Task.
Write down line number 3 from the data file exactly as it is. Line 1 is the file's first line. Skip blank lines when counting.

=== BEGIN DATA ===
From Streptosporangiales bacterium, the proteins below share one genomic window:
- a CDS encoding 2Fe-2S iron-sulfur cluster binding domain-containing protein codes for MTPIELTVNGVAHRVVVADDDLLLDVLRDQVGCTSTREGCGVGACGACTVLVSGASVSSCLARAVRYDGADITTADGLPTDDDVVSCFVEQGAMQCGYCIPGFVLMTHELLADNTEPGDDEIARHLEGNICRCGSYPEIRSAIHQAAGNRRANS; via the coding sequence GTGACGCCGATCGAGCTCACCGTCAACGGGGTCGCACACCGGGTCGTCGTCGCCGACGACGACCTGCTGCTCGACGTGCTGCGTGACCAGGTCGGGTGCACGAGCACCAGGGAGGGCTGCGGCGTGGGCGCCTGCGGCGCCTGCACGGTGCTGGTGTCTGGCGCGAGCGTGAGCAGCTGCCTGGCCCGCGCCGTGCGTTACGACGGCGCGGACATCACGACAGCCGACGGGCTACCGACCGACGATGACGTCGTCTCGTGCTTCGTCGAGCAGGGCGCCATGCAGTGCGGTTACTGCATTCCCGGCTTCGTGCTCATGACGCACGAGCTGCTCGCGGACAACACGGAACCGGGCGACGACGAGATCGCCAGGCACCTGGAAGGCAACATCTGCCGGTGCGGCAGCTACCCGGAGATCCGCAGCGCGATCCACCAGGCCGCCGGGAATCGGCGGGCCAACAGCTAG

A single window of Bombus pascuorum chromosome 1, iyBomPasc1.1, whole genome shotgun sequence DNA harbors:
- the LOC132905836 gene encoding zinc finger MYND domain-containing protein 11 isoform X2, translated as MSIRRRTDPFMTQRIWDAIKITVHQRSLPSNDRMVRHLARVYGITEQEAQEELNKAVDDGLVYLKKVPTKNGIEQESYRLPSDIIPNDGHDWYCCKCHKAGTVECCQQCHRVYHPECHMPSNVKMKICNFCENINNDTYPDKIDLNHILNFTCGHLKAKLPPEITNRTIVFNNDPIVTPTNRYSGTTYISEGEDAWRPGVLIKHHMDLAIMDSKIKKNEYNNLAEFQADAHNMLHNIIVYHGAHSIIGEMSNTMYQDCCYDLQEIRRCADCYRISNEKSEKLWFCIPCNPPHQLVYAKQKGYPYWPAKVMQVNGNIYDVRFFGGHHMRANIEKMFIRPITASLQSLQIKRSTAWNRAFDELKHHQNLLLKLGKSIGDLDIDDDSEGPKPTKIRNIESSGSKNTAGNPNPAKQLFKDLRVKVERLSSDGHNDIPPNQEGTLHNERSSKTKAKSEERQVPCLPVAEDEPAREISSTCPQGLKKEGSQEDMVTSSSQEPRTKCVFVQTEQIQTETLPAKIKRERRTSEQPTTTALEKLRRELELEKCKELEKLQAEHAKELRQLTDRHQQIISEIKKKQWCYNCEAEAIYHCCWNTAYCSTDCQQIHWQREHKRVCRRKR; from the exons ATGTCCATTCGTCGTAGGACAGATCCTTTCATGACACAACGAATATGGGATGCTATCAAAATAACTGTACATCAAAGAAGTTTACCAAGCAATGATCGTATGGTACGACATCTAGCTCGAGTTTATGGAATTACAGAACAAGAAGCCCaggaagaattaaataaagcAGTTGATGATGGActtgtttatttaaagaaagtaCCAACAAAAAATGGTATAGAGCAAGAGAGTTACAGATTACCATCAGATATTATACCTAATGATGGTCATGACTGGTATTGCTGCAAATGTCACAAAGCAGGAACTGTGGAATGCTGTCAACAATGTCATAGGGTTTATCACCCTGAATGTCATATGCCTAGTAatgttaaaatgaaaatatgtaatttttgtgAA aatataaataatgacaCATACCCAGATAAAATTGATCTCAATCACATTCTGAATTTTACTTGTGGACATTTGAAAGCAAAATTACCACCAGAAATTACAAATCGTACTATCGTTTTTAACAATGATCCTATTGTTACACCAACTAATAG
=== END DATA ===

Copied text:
A single window of Bombus pascuorum chromosome 1, iyBomPasc1.1, whole genome shotgun sequence DNA harbors: